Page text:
Lire Luke 6:39-45
And he told them a parable, “Can a blind person guide a blind person? Will not both fall into a pit? Lire la suite…
Rencontrer Sister Marie Prefontaine
Sr. Marie Prefontaine, a Sister of Notre Dame de Namur, holds a BA in Theological Studies from Emmanuel College, Boston; a MA in Religious Studies... Lire la suite…
This Lucan passage is not so much a parable as a series of images, exaggerated images to make a point.
• First, we see a snapshot of one blind person trying to guide another blind person (Lk 39b).
• Then we see a person who seems not to notice the huge log sticking out of his eye as he probes for the speck in his neighbor’s eye (Lk 41-42).
• Last, we see a pair of trees, one good and one bad—and a bramble bush (Lk 43-44).
The point of this first image speaks of our daily choices as disciples of Jesus lest we stumble into a pit alongside our blind guide. A corollary is found in Jesus’ action of the washing of the feet that emphasizes our discipleship in doing what he taught “If you know these things, blessed are you if you do them.” (Jn 13:15-17)
The pointed hyperbole of the second image grows naturally out of what Jesus said in verse 37 about not judging or condemning. The problem with judging is that the person who sets him/herself up as a judge of another person’s imperfections is also imperfect. Like the blind leading the blind, the imperfect judging the imperfect leaves something to be desired. Jesus teaches, “By their fruits you will know them” (Mt 7:20), indicating that there is such a thing as proper discernment.
The third image of a tree’s produce as a natural outgrowth of its character illustrates a parallel principle in our spiritual lives. Our actions are an outward expression of our inward being.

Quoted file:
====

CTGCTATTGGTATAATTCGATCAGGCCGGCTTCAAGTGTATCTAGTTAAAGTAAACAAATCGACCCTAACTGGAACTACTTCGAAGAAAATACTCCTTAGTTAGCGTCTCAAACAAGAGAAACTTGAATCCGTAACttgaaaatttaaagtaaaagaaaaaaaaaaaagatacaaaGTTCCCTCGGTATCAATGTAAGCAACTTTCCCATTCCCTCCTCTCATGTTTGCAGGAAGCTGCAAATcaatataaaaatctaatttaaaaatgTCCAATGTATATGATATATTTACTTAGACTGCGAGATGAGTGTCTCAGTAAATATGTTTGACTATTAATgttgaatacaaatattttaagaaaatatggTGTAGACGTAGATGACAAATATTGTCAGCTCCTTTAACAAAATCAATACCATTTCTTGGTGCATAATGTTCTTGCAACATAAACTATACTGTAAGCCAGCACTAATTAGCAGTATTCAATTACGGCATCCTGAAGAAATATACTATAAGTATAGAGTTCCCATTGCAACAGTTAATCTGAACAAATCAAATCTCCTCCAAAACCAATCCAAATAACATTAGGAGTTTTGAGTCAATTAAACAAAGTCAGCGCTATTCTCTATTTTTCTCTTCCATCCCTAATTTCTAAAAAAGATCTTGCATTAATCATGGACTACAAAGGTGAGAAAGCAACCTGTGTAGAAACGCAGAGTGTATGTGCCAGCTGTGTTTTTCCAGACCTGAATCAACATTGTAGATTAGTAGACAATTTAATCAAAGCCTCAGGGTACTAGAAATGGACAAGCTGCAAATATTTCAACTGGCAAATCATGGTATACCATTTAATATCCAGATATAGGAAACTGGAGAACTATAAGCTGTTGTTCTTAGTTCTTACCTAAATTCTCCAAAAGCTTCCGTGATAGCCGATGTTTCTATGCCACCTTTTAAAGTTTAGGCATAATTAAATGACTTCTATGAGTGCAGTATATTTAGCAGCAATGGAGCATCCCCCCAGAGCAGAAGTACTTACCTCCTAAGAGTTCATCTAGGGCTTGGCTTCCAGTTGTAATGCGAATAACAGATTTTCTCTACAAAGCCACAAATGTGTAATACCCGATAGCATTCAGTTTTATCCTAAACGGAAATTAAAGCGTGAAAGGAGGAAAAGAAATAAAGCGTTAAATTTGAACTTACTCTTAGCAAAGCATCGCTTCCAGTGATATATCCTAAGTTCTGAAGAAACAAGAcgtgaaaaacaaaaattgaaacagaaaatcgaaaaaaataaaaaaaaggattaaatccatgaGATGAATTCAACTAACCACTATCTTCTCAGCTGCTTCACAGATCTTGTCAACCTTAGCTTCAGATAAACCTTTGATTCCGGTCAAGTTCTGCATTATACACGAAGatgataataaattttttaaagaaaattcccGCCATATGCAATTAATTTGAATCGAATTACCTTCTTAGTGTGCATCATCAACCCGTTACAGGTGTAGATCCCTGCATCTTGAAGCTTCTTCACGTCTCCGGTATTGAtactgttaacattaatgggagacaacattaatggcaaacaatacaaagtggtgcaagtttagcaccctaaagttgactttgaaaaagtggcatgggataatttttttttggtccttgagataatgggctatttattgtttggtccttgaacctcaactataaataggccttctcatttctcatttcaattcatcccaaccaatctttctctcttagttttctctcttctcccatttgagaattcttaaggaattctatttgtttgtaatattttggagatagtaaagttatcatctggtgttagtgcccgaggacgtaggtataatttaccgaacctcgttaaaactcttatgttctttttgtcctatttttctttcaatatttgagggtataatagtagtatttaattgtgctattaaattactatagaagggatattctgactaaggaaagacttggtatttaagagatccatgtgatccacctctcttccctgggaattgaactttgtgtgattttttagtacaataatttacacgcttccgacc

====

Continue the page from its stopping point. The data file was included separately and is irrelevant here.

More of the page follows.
There is a Buddha parable that mirrors this image shared in Jesus’ parable. One day as the Buddha was sitting under a tree, a trim soldier walked by, looked at the Buddha, noticed his fat, and said: “You look like a pig!” The Buddha looked up calmly at the soldier and said: “And you look like God!” Taken aback by the comment, the soldier asked the Buddha: “Why do you say that I look like God?” The Buddha replied: “Well, we don’t really see what’s outside of ourselves, we see what’s inside of us and project it out. I sit under this tree all day and I think about God, so that when I look out that’s what I see. And you, you must be thinking about other things!” (Rolheiser, Sacred Fire p. 215)
Jesus used parables to illustrate lessons to be applied to our lives, if we have eyes to see and eyes to hear (Jn 12:40; Lk 10:25). We ought to be very careful when we blame others; for we need allowance ourselves. If we are of a giving and a forgiving spirit, we shall ourselves reap the benefit. And the tree is known by its fruits. What do you think about when you sit under the tree of your life of discipleship?
May the word of Christ be so grafted in our hearts, that we may be fruitful in every good word and work for what the mouth speaks and what our actions show, generally agrees with what is most in our heart.